Emirates returns $1.4 bln to customers in refunds
Emirates reveals that is has returned over AED 5 billion ($1.4 billion) in Covid-19 related travel refunds to date, making strong and steady progress on its commitment to customers to complete pending refunds.
More than 1.4 million refunds requests have been completed since March, representing 90 per cent of the airline’s backlog. This includes all requests received from customers around the world up until the end of June, save for a few cases which require further manual review.
Since the pandemic hit, Emirates has invested additional resources to ramp up its processing capability.
The airline also continues to work with industry partners to facilitate refunds for those who have booked their Emirates flights through travel agents; this includes enabling direct refunds processing via global booking systems (GDS).
“We understand that from our customers’ standpoint, each pending refund request is one too many. We are committed to honouring refunds and are trying our utmost to clear the massive and unprecedented backlog that was caused by the pandemic,” Sir Tim Clark, President of Emirates Airline, said.
“Most cases are straightforward, and these we will process quickly. But there are cases which will take a bit more time for our customer teams to manually review and complete. We are grateful to our customers for their patience and understanding.”
As global travel markets slowly reopen, Emirates has gradually restarted its passenger operations around the world, always ensuring that it provides customers with a safe and smooth travel experience.
The airline has introduced a series of industry-leading initiatives to provide customers with additional reassurance and confidence when they travel – from bio-safety measures at every step of their journey, to free Covid-19 medical cover, and flexible booking policies.
Emirates currently offers flights to over 80 cities. Customers can stop over or travel to Dubai as the city has reopened for international business and leisure visitors. Ensuring the safety of travellers, visitors, and the community, Covid-19 PCR tests are mandatory for all inbound and transit passengers arriving to Dubai (and the UAE), including UAE citizens, residents and tourists, irrespective of the country they are coming from.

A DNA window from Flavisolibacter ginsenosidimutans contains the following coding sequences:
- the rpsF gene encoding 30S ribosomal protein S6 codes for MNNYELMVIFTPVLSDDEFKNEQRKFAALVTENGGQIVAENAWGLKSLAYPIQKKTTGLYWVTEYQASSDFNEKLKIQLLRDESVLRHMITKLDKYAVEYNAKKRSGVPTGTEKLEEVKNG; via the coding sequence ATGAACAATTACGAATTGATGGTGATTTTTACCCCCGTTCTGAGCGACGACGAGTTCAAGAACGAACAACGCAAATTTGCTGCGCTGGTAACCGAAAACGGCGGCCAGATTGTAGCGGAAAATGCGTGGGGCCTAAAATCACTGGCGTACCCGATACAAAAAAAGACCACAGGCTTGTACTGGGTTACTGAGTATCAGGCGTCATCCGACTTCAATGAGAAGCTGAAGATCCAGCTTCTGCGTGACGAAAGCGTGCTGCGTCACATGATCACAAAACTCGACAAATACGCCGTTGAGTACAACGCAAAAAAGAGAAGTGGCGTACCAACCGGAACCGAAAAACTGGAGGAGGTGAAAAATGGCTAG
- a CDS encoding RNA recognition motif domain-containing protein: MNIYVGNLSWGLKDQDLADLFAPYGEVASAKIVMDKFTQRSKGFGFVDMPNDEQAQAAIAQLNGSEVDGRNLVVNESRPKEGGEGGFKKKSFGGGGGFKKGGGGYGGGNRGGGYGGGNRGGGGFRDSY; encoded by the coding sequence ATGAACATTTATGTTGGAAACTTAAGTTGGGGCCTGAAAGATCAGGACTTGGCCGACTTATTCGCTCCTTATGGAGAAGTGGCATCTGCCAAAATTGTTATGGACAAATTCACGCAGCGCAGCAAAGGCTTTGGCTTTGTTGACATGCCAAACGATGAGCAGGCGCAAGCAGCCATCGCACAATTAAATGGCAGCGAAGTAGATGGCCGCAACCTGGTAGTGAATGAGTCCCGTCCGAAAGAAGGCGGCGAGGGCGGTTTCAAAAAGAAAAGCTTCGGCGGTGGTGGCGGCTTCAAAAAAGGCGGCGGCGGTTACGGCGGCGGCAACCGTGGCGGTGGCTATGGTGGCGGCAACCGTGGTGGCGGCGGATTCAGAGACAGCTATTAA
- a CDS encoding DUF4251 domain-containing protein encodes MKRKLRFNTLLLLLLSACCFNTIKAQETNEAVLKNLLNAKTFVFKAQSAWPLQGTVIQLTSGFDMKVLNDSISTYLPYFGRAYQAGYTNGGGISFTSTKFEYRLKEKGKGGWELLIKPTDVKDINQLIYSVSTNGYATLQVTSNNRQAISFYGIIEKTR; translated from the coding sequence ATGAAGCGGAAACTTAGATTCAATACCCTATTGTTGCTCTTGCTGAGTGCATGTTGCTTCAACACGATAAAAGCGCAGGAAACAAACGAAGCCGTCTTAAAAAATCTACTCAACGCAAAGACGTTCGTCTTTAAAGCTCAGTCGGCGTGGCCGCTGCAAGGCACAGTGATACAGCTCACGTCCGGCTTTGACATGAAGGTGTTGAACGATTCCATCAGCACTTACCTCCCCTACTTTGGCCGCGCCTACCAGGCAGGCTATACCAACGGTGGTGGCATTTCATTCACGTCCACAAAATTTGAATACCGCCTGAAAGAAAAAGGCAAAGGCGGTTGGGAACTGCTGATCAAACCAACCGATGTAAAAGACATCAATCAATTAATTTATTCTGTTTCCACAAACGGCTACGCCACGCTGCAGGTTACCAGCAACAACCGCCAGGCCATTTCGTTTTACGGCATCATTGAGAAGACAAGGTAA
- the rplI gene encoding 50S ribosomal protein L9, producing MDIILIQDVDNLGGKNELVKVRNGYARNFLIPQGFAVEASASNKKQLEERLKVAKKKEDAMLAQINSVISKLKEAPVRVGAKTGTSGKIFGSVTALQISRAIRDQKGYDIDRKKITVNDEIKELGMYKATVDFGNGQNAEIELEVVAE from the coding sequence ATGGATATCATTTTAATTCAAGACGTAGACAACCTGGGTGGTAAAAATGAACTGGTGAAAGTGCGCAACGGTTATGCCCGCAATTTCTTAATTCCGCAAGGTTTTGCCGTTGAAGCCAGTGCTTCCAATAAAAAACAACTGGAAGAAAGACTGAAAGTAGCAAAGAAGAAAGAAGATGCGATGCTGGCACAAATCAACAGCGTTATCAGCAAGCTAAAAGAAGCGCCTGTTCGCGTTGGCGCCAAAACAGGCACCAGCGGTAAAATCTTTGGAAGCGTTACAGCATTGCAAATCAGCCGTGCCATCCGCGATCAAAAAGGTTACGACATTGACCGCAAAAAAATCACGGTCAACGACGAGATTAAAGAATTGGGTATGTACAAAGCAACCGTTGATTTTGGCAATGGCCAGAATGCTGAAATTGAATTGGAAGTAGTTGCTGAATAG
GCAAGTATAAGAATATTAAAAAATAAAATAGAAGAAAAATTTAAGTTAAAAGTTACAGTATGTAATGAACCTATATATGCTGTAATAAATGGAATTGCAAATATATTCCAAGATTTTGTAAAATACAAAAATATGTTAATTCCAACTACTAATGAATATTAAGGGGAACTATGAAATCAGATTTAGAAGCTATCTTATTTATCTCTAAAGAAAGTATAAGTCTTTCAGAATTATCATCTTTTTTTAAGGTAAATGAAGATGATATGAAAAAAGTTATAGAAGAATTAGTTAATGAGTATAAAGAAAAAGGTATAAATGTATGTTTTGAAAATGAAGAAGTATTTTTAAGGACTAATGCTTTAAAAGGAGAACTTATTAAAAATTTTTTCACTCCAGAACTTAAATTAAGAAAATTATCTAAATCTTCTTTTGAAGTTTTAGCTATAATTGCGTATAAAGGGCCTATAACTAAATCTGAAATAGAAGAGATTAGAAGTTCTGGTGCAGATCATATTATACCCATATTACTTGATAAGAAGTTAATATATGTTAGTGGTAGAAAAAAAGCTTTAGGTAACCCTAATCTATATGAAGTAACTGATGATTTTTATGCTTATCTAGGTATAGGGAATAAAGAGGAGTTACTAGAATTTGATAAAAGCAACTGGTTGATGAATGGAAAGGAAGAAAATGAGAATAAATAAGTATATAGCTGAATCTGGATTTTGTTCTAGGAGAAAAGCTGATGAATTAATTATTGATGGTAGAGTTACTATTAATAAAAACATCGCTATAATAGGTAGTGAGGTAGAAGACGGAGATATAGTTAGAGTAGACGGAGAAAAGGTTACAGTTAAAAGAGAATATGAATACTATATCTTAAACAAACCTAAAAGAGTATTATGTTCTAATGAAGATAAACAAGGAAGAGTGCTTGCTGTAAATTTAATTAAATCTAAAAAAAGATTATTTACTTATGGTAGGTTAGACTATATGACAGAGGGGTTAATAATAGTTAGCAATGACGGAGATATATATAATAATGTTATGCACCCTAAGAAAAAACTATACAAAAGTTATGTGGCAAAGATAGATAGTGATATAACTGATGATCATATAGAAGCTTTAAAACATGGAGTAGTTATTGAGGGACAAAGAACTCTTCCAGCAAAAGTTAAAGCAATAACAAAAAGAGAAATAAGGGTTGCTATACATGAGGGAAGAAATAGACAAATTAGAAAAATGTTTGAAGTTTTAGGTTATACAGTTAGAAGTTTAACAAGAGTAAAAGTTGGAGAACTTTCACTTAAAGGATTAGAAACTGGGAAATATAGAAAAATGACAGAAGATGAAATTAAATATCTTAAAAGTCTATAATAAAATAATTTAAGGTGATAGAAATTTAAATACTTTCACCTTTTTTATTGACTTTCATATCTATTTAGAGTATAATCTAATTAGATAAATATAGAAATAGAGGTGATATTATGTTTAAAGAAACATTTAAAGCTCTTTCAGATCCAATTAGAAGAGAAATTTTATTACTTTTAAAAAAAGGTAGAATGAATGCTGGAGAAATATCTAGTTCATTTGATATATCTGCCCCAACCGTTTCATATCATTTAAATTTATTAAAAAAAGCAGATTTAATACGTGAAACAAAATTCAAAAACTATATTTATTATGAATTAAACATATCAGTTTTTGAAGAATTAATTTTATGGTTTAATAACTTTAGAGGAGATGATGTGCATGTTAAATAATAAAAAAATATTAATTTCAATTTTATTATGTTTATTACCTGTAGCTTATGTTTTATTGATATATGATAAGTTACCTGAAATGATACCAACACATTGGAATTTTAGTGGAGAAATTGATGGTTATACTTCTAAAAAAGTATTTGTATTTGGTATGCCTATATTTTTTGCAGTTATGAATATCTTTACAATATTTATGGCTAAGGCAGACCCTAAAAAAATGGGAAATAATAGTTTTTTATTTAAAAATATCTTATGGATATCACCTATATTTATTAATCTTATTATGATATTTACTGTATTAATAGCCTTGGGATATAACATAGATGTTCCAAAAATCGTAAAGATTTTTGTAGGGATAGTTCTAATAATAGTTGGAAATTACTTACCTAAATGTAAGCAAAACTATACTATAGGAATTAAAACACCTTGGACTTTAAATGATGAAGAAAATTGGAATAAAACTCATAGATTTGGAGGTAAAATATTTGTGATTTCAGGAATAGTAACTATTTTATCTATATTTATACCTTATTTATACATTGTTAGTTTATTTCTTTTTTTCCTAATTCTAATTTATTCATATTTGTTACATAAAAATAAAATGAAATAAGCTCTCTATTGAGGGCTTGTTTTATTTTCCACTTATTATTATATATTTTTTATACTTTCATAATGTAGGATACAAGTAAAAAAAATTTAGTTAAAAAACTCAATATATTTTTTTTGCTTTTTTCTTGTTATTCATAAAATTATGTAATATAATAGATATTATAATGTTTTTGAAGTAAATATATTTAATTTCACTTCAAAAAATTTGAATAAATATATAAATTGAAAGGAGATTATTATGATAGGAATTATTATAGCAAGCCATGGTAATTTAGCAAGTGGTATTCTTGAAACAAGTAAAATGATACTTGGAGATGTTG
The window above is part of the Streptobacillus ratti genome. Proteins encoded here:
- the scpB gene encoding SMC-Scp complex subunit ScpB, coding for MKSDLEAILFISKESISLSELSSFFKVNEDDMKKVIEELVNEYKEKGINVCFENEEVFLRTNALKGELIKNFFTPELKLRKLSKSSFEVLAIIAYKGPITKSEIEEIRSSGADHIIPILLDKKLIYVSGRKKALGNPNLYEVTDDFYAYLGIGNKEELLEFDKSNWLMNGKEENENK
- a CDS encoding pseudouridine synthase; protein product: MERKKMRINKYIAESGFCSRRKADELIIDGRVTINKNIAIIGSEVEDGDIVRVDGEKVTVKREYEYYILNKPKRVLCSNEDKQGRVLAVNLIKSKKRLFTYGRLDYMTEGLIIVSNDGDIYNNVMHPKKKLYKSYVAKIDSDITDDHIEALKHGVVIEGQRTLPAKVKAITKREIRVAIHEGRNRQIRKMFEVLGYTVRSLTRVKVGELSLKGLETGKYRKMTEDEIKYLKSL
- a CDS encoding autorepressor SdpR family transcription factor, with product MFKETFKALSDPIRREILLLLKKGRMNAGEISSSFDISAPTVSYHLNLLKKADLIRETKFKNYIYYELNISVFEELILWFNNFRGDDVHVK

Flexibility and assurance
Emirates’ booking policies offer customers flexibility and confidence to plan their travel.
Customers who purchase an Emirates ticket by September 30 for travel on or before November 30, can enjoy generous rebooking terms and options, if they have to change their travel plans due to unexpected flight or travel restrictions relating to Covid-19, or when they book a Flex or Flex plus fare.
Free, global Covid-19 cover
Customers can now travel with confidence, as Emirates has committed to cover Covid-19 related medical expenses, free of cost, should they be diagnosed with Covid-19 during their travel while they are away from home.
This cover is immediately effective for customers flying on Emirates until October 31 (first flight to be completed on or before October 31), and is valid for 31 days from the moment they fly the first sector of their journey.
This means Emirates customers can continue to benefit from the added assurance of this cover, even if they travel onwards to another city after arriving at their Emirates destination.
Health and safety
Emirates has implemented a comprehensive set of measures at every step of the customer journey to ensure the safety of its customers and employees on the ground and in the air.
The measures include the distribution of complimentary hygiene kits containing masks, gloves, hand sanitiser and antibacterial wipes to all customers.
Six flights per week to Maldives
The Dubai-based airline has recently increased its services to the Maldives from five a week to six times a week to meet customer demand.
Emirates, which runs the world’s biggest airline by international traffic, resumed services to the Maldives on July 16 after a three-month hiatus in the wake of border closures by the Maldivian authorities to control the coronavirus outbreak.
The Maldives reopened its borders on July 15.
Resorts and hotels on uninhabited islands as well as liveaboard vessels were allowed to host tourists (please see a rolling list of resort reopenings here).
Guesthouses and hotels located on inhabited islands were to be allowed to reopen on August 1 but a surge in coronavirus cases in capital Male forced the authorities to extend a ban on guesthouse operations until October 15.
With the border reopening, 30-day free on-arrival visa is issued to all tourists with a confirmed booking for a stay at any registered tourist facility in the country.
There is no mandatory quarantine or testing on arrival, but tourists have to complete an online health declaration form and provide a negative PCR test result taken at least 72 hours prior to their departure.
Visitors with symptoms of the Covid-19 respiratory disease caused by the novel coronavirus or those travelling with someone who has similar symptoms are also tested at their own expense.